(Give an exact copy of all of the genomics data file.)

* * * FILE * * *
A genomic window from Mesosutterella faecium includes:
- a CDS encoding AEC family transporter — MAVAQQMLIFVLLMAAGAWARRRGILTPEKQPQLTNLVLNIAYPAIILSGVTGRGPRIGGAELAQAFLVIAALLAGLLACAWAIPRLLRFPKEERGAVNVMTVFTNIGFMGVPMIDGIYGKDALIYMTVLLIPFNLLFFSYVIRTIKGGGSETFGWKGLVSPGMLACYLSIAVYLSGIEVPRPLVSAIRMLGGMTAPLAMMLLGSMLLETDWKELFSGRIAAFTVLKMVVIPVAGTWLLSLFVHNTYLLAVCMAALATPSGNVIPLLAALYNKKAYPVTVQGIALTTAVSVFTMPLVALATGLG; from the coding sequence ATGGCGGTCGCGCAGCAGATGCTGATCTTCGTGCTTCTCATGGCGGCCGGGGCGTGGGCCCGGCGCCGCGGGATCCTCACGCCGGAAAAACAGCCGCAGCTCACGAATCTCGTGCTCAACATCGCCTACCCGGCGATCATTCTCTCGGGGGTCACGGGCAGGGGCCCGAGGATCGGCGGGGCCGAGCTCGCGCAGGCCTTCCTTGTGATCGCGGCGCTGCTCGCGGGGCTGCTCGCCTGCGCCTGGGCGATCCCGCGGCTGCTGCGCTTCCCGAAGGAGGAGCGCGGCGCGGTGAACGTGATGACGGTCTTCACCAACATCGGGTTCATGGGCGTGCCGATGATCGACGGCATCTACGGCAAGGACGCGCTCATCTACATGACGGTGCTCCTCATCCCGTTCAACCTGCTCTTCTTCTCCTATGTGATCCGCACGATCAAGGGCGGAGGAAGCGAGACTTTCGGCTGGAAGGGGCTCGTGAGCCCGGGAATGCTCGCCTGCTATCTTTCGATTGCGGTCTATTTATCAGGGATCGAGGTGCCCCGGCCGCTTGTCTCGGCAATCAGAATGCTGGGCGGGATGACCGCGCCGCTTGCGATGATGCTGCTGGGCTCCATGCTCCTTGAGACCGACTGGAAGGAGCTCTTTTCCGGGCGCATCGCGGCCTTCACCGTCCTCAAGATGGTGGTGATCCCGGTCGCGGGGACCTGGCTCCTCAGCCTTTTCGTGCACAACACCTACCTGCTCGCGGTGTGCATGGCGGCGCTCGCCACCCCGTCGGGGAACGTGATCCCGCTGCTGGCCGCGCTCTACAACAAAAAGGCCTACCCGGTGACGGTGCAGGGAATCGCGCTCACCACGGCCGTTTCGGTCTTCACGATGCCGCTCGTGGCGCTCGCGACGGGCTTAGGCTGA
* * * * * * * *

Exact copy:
A genomic window from Mesosutterella faecium includes:
- a CDS encoding AEC family transporter — MAVAQQMLIFVLLMAAGAWARRRGILTPEKQPQLTNLVLNIAYPAIILSGVTGRGPRIGGAELAQAFLVIAALLAGLLACAWAIPRLLRFPKEERGAVNVMTVFTNIGFMGVPMIDGIYGKDALIYMTVLLIPFNLLFFSYVIRTIKGGGSETFGWKGLVSPGMLACYLSIAVYLSGIEVPRPLVSAIRMLGGMTAPLAMMLLGSMLLETDWKELFSGRIAAFTVLKMVVIPVAGTWLLSLFVHNTYLLAVCMAALATPSGNVIPLLAALYNKKAYPVTVQGIALTTAVSVFTMPLVALATGLG; from the coding sequence ATGGCGGTCGCGCAGCAGATGCTGATCTTCGTGCTTCTCATGGCGGCCGGGGCGTGGGCCCGGCGCCGCGGGATCCTCACGCCGGAAAAACAGCCGCAGCTCACGAATCTCGTGCTCAACATCGCCTACCCGGCGATCATTCTCTCGGGGGTCACGGGCAGGGGCCCGAGGATCGGCGGGGCCGAGCTCGCGCAGGCCTTCCTTGTGATCGCGGCGCTGCTCGCGGGGCTGCTCGCCTGCGCCTGGGCGATCCCGCGGCTGCTGCGCTTCCCGAAGGAGGAGCGCGGCGCGGTGAACGTGATGACGGTCTTCACCAACATCGGGTTCATGGGCGTGCCGATGATCGACGGCATCTACGGCAAGGACGCGCTCATCTACATGACGGTGCTCCTCATCCCGTTCAACCTGCTCTTCTTCTCCTATGTGATCCGCACGATCAAGGGCGGAGGAAGCGAGACTTTCGGCTGGAAGGGGCTCGTGAGCCCGGGAATGCTCGCCTGCTATCTTTCGATTGCGGTCTATTTATCAGGGATCGAGGTGCCCCGGCCGCTTGTCTCGGCAATCAGAATGCTGGGCGGGATGACCGCGCCGCTTGCGATGATGCTGCTGGGCTCCATGCTCCTTGAGACCGACTGGAAGGAGCTCTTTTCCGGGCGCATCGCGGCCTTCACCGTCCTCAAGATGGTGGTGATCCCGGTCGCGGGGACCTGGCTCCTCAGCCTTTTCGTGCACAACACCTACCTGCTCGCGGTGTGCATGGCGGCGCTCGCCACCCCGTCGGGGAACGTGATCCCGCTGCTGGCCGCGCTCTACAACAAAAAGGCCTACCCGGTGACGGTGCAGGGAATCGCGCTCACCACGGCCGTTTCGGTCTTCACGATGCCGCTCGTGGCGCTCGCGACGGGCTTAGGCTGA